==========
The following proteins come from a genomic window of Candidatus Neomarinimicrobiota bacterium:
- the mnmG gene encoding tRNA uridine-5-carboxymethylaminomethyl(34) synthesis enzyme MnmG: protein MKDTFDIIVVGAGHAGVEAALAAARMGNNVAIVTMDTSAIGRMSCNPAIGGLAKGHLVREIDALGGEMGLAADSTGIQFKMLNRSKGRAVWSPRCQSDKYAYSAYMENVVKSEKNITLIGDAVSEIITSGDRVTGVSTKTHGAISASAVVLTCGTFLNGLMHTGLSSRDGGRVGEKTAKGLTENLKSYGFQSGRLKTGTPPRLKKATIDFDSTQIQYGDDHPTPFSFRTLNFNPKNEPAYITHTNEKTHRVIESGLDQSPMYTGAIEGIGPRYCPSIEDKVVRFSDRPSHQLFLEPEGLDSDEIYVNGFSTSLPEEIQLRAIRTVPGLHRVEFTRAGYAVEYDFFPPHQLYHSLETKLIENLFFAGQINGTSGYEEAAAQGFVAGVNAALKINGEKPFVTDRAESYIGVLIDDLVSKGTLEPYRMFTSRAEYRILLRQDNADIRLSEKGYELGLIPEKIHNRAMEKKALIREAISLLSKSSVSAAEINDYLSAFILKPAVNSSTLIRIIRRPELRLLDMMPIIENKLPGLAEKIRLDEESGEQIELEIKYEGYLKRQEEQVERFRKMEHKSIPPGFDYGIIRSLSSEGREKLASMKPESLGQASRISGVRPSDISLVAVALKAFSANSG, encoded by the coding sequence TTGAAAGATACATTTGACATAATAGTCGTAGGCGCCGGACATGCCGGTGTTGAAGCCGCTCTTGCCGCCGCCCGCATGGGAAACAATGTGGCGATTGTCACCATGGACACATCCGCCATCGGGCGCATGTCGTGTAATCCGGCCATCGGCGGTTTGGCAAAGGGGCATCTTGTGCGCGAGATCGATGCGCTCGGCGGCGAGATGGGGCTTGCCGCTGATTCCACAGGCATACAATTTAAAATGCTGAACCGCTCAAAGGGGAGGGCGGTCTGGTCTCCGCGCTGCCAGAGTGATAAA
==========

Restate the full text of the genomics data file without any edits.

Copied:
The following proteins come from a genomic window of Candidatus Neomarinimicrobiota bacterium:
- the mnmG gene encoding tRNA uridine-5-carboxymethylaminomethyl(34) synthesis enzyme MnmG: protein MKDTFDIIVVGAGHAGVEAALAAARMGNNVAIVTMDTSAIGRMSCNPAIGGLAKGHLVREIDALGGEMGLAADSTGIQFKMLNRSKGRAVWSPRCQSDKYAYSAYMENVVKSEKNITLIGDAVSEIITSGDRVTGVSTKTHGAISASAVVLTCGTFLNGLMHTGLSSRDGGRVGEKTAKGLTENLKSYGFQSGRLKTGTPPRLKKATIDFDSTQIQYGDDHPTPFSFRTLNFNPKNEPAYITHTNEKTHRVIESGLDQSPMYTGAIEGIGPRYCPSIEDKVVRFSDRPSHQLFLEPEGLDSDEIYVNGFSTSLPEEIQLRAIRTVPGLHRVEFTRAGYAVEYDFFPPHQLYHSLETKLIENLFFAGQINGTSGYEEAAAQGFVAGVNAALKINGEKPFVTDRAESYIGVLIDDLVSKGTLEPYRMFTSRAEYRILLRQDNADIRLSEKGYELGLIPEKIHNRAMEKKALIREAISLLSKSSVSAAEINDYLSAFILKPAVNSSTLIRIIRRPELRLLDMMPIIENKLPGLAEKIRLDEESGEQIELEIKYEGYLKRQEEQVERFRKMEHKSIPPGFDYGIIRSLSSEGREKLASMKPESLGQASRISGVRPSDISLVAVALKAFSANSG, encoded by the coding sequence TTGAAAGATACATTTGACATAATAGTCGTAGGCGCCGGACATGCCGGTGTTGAAGCCGCTCTTGCCGCCGCCCGCATGGGAAACAATGTGGCGATTGTCACCATGGACACATCCGCCATCGGGCGCATGTCGTGTAATCCGGCCATCGGCGGTTTGGCAAAGGGGCATCTTGTGCGCGAGATCGATGCGCTCGGCGGCGAGATGGGGCTTGCCGCTGATTCCACAGGCATACAATTTAAAATGCTGAACCGCTCAAAGGGGAGGGCGGTCTGGTCTCCGCGCTGCCAGAGTGATAAA